Two bears, one kitchen. What happens? A good time indeed.
Openly gay chef Jonathan Bardzik has become one of the biggest culinary stars in the D.C. area over the past couple of years.
His wonderful cooking abilities has landed him on many television programs, booked him several gigs across the country and earned him hundreds upon hundreds of fans who want to taste what he’s cooking. And honey, it’s freaking delicious.
Chef Jonathan chatted with me at Instinct about the latest and greatest in culinary trends for this fall, his transition to the small screen and how he keeps the spice in his relationship alive so many years in. Woof indeed.
What’s been going on in your bustling culinary career?
I’m working on a new book, new recipes, I’ve made over 60 live appearances already this year from farm markets to TV morning shows and I’m about to film my first television series. It is nonstop and I could not be having more fun!
I know you and your adorable husband Jason celebrated your anniversary recently. Did you do anything special?
We did! This was our 10-year wedding anniversary so we wanted to do something special. This spring my parents invited me to join them on a trip to Paris. At the last-minute Jason booked a flight to fly over for the weekend. We joined some friends at their country home for a weekend of sightseeing, cooking and relaxing together and finished the weekend with a walk-through in Paris with my parents and then a quiet dinner together on our own.
Let’s talk fall food trends. What do you think will be the biggest thing we’ll be seeing at restaurants and what should we not expect to see on the menu?
Now that vegan food has made it into the most mainstream of the American mainstream – fast food – I think it’s a safe bet we’ll be seeing a lot more plant-based options out there. Delicious, plant-based foods go hand in hand with the continued expansion of our international palate into the Middle East and Southeast Asia with the popularity of spices like Za’Atar and Laotian restaurants joining Thai and Vietnamese.
What will we not see? For me there can never be enough food that’s focused on the fundamentals of good ingredients that are well prepared. Vegan “burgers” are a food engineering achievement, but I can keep busy filling my plate with so many options that are plant-based by starting with the plants not looking for substitutes for the meat. Let’s eat all those foods at their very best.
Biggest and most important question: are you pro pumpkin or anti pumpkin?
I love pumpkin so much! Not pumpkin spice – although those warm fall spices bring me great joy as the weather turns colder – but real pumpkin. Pumpkin was an important food crop in the US about 100 years ago until it fell out of fashion. Pumpkins found new life as Americans widely adopted the Irish immigrant tradition of carving large vegetables into lanterns around a fall holiday.
Because of that we bred pumpkins that are easy to carve – think even, round and thin walled – and look great with bright orange coloring. Unfortunately, they don’t taste very good. So, look for those fun and funky pumpkins that Martha Stewart is putting out on her porch this year. Those were developed as food and they taste great! I love savory pumpkin dishes like stews, quiches and quesadillas even more than the sweet dishes we know so well.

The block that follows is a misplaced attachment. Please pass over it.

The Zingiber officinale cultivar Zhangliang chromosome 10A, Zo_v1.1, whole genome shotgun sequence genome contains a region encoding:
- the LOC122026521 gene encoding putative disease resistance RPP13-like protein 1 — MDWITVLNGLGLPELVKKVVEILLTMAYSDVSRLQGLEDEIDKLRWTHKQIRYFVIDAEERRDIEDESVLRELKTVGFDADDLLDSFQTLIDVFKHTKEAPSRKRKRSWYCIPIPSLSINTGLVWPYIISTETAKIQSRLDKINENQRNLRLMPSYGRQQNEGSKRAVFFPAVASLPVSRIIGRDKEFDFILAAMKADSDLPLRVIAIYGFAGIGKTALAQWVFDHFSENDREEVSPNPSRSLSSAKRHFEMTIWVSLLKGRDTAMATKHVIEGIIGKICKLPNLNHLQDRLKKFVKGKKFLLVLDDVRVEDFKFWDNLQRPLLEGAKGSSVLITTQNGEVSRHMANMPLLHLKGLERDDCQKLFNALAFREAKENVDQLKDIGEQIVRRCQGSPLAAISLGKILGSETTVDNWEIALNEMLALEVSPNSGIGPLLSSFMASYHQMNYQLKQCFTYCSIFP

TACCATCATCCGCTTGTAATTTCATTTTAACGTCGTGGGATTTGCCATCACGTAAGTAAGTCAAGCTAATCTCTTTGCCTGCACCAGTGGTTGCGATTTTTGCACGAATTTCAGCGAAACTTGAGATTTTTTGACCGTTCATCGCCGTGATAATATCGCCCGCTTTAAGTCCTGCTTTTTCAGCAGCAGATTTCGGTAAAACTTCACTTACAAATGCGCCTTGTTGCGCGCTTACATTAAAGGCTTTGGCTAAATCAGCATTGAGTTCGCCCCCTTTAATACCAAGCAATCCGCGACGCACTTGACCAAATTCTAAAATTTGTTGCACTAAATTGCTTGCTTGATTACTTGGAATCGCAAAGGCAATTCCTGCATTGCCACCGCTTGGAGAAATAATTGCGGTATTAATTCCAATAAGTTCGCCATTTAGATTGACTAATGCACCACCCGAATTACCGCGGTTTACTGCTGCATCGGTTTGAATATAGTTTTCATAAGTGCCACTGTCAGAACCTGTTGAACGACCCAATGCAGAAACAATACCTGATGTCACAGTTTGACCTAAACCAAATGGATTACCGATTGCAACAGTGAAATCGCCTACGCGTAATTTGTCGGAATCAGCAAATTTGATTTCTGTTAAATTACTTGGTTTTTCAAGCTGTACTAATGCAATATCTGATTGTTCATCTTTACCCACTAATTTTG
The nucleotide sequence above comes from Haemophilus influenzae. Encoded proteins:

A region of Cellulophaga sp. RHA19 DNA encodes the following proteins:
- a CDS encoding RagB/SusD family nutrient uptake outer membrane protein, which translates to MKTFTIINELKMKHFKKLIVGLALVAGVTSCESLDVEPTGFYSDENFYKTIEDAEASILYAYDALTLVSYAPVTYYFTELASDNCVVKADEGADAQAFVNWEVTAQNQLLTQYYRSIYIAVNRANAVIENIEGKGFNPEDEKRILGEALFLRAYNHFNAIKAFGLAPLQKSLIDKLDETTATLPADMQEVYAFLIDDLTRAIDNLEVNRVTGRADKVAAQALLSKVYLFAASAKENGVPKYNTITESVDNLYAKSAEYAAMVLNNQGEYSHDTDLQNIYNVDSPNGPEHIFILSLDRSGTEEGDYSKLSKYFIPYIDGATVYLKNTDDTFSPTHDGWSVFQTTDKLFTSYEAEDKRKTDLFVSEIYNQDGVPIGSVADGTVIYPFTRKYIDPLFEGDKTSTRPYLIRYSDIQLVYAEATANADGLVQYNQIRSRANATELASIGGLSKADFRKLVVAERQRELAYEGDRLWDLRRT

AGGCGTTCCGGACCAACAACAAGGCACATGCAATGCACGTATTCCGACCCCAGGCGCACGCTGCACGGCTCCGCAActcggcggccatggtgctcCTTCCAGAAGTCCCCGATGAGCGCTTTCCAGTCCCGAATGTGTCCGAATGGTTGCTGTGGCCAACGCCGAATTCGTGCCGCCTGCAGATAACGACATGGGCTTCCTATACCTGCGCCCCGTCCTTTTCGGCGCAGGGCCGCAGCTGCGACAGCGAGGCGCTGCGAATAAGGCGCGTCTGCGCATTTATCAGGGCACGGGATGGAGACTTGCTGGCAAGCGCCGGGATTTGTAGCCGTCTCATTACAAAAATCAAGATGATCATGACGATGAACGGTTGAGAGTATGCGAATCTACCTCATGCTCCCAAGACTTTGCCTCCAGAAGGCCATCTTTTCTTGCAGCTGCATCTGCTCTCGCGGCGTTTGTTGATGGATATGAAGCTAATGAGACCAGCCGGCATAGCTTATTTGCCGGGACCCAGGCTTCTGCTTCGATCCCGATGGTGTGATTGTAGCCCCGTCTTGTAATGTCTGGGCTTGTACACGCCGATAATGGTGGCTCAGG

Do you have a favorite fall dish to cook for your hubby and loved ones?
You’ll find lots of pancetta, sage, fig-infused balsamic vinegar and whole roasted chickens on my table in the fall. My favorite foods though are the fresh produce of the farms. Lots of root vegetables, Brassicas including broccoli, cauliflower, kale, Brussels sprouts and Bok choy and all the apples and Asian pears.
I love making a pot of soup with homemade stock that was slowly simmered filling the house with its warm fragrance. Everything from quick and simple Caldo verde – Linguiça sausage, kale and potatoes – to a pumpkin and beef stew rich with a little red miso paste. With a fire in the pit out back and a warm meal around the table it makes city living feel like a night in the country where I grew up.
Are there any other openly gay chefs that you would like to collaborate with?
I’d love to hit the kitchen with Michael Twitty, another DC culinary figure. His work on the connections between African food traditions and American southern cooking is so rich and inspiring. I’ve had the great pleasure several years ago of having Art Smith in my kitchen for a night of new recipe testing. He is an inspiration as a chef, a businessman and a personality and I’d welcome the opportunity to spend more time with him cooking and learning from his experience.
I am also enjoying connecting with DC’s LGBTQ food community including folks like Daniel Liberson who is creating wonderful vinegars (and some amazing soy sauce I just got to use at a farm market demo yesterday!) with locally sourced – both grown and foraged – foods. We’ve talked about getting into the kitchen sometime soon to play with his vinegars and create some new dishes for fall at the farm markets.
Should we expect to see you on a future season of Top Chef or maybe writing another cookbook for the masses to enjoy?
Funny you should mention that…This fall I am filming an 8-episode cooking show. It will air next spring on Here TV! and is being co-produced with Bear World Media. I’m so excited to share farm-fresh, seasonal food and a feeling of deep connection – with the food we eat, the people who produce it and the people we share it with.
I am also working on a new book about food and joy. As I look around, I see the need for more joy in our lives. Not another pumpkin spice something (although enjoy every bite!) but the real joy of procuring, preparing and sharing food with the people we love – and that is perhaps most important when we are at a table for one.
You can learn more about Jonathan by clicking on his website here.